The Guardian understands the length of sentence also caused surprise among counter-terrorism investigators.

When detectives from Scotland Yard’s counter-terrorism command searched Bishop’s room in October 2018 they discovered fireworks as well as fuses, a remote control and igniter. He had also ordered a firing device.

He had placed virtual private network (VPN) apps on his phone to hide his online activity, which included researching explosive detonators and the target which was the Morden mosque.

Bishop, who had significant mental health problems, had stashed parts for making improvised incendiary devices at his mother’s home, hidden in a suitcase in the garden shed.

Bishop made notes detailing recipes and methods to make explosive substances.

The sentence was passed by Judge Lodder QC, who is experienced in similar cases.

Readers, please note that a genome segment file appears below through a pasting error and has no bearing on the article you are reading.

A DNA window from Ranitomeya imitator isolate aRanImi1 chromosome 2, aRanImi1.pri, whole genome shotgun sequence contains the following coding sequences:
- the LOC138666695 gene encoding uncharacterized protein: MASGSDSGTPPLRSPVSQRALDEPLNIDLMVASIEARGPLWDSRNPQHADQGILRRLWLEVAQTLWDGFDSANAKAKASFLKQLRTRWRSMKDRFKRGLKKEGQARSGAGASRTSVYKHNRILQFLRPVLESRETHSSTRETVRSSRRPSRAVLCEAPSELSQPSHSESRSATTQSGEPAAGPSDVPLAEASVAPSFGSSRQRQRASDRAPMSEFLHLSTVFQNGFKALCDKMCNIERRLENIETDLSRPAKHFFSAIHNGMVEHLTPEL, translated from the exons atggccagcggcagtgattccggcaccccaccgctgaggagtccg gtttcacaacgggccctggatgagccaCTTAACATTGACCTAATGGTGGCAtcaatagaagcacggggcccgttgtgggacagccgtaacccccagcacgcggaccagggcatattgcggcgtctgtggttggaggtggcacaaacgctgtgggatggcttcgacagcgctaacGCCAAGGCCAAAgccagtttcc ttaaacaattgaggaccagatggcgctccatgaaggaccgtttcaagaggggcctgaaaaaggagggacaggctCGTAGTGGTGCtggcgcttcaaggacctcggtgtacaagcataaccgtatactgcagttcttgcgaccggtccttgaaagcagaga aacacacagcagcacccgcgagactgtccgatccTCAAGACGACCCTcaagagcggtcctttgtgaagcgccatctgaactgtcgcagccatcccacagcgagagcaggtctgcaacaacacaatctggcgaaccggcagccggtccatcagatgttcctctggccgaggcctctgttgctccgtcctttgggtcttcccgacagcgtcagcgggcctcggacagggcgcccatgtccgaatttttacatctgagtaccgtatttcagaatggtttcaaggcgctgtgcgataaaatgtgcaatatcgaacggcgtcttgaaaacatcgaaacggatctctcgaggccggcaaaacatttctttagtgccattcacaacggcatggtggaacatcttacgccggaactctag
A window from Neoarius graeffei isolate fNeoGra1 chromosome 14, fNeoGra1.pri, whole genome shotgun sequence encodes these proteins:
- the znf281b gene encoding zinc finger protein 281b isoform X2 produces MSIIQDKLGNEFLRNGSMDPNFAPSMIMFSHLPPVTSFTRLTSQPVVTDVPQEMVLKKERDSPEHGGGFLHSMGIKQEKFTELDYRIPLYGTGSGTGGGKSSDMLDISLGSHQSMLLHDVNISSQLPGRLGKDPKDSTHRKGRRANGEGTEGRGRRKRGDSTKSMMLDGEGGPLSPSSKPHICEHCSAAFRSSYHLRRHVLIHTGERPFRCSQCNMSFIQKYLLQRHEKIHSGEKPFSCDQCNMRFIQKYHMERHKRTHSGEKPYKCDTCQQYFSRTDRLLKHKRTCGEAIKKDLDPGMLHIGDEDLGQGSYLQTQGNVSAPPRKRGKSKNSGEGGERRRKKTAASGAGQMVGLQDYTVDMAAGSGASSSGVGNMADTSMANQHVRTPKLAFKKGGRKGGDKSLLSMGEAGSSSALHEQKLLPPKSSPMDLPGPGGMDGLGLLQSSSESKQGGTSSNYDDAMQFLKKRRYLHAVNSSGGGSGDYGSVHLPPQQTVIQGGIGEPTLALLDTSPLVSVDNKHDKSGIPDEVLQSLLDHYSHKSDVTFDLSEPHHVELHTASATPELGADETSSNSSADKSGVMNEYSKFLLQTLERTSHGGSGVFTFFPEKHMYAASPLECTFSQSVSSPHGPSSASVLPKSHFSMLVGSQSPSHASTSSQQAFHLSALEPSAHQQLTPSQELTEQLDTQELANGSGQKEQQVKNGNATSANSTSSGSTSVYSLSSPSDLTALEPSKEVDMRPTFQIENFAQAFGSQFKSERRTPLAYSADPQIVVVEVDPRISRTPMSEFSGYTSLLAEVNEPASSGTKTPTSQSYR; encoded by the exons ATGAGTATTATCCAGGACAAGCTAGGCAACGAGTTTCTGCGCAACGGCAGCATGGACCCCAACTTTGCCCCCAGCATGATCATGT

In 2015 the same judge sentenced Trevor Mulindwa, an Islamist terrorist with mental health problems to six years for wanting to flee abroad. Mulwindwa, who had been treated in a mental health unit, had talked of being a suicide bomber, but had not bought bomb parts.

Sentencing Bishop, Lodder said: “The detonation of one or more of these fireworks at Morden mosque may have risked the lives of those nearby.”
“It is submitted that you are so far out of your depth that it is absurd and that the mosque was never truly in danger. In that context you are contrasted with a determined and dedicated terrorist. But terrorist acts are not limited to those who do not have similar vulnerabilities to you.”

He added: “The seriousness of the offending is reduced by your medical history, but I do not find that your condition at the time of offending was substantially reduced by mental disorder or learning disability.”

Prosecutor Dan Pawson-Pounds told the court: “Much as he never formed the final intent actually to carry out the act against the mosque at any particular point, he accepts that he carried out acts preparatory to it, and in contemplation of it.”